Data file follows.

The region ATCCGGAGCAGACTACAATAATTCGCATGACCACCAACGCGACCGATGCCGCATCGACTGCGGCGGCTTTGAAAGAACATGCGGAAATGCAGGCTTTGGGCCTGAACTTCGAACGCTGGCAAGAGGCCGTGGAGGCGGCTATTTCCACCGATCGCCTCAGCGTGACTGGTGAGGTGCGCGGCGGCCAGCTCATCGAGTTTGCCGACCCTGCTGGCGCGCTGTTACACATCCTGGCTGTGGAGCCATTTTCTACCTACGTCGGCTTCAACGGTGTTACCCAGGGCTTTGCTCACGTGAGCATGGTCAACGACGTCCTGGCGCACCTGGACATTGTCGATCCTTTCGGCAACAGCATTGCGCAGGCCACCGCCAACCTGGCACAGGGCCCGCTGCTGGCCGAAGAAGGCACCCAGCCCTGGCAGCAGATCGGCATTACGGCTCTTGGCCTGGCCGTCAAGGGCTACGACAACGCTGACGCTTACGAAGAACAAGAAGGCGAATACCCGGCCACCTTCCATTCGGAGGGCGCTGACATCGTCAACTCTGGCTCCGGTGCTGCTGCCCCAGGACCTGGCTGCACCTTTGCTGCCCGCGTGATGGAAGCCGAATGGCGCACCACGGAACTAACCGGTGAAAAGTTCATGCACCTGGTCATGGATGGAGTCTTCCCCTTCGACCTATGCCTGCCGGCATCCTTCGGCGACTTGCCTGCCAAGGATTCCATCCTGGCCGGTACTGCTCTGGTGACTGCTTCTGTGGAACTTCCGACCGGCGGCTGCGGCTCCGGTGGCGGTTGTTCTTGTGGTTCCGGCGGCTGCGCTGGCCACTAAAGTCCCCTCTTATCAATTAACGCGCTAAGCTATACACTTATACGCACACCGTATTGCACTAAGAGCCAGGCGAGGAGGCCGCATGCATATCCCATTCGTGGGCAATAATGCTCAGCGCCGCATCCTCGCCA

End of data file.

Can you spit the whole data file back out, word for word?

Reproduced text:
The region ATCCGGAGCAGACTACAATAATTCGCATGACCACCAACGCGACCGATGCCGCATCGACTGCGGCGGCTTTGAAAGAACATGCGGAAATGCAGGCTTTGGGCCTGAACTTCGAACGCTGGCAAGAGGCCGTGGAGGCGGCTATTTCCACCGATCGCCTCAGCGTGACTGGTGAGGTGCGCGGCGGCCAGCTCATCGAGTTTGCCGACCCTGCTGGCGCGCTGTTACACATCCTGGCTGTGGAGCCATTTTCTACCTACGTCGGCTTCAACGGTGTTACCCAGGGCTTTGCTCACGTGAGCATGGTCAACGACGTCCTGGCGCACCTGGACATTGTCGATCCTTTCGGCAACAGCATTGCGCAGGCCACCGCCAACCTGGCACAGGGCCCGCTGCTGGCCGAAGAAGGCACCCAGCCCTGGCAGCAGATCGGCATTACGGCTCTTGGCCTGGCCGTCAAGGGCTACGACAACGCTGACGCTTACGAAGAACAAGAAGGCGAATACCCGGCCACCTTCCATTCGGAGGGCGCTGACATCGTCAACTCTGGCTCCGGTGCTGCTGCCCCAGGACCTGGCTGCACCTTTGCTGCCCGCGTGATGGAAGCCGAATGGCGCACCACGGAACTAACCGGTGAAAAGTTCATGCACCTGGTCATGGATGGAGTCTTCCCCTTCGACCTATGCCTGCCGGCATCCTTCGGCGACTTGCCTGCCAAGGATTCCATCCTGGCCGGTACTGCTCTGGTGACTGCTTCTGTGGAACTTCCGACCGGCGGCTGCGGCTCCGGTGGCGGTTGTTCTTGTGGTTCCGGCGGCTGCGCTGGCCACTAAAGTCCCCTCTTATCAATTAACGCGCTAAGCTATACACTTATACGCACACCGTATTGCACTAAGAGCCAGGCGAGGAGGCCGCATGCATATCCCATTCGTGGGCAATAATGCTCAGCGCCGCATCCTCGCCA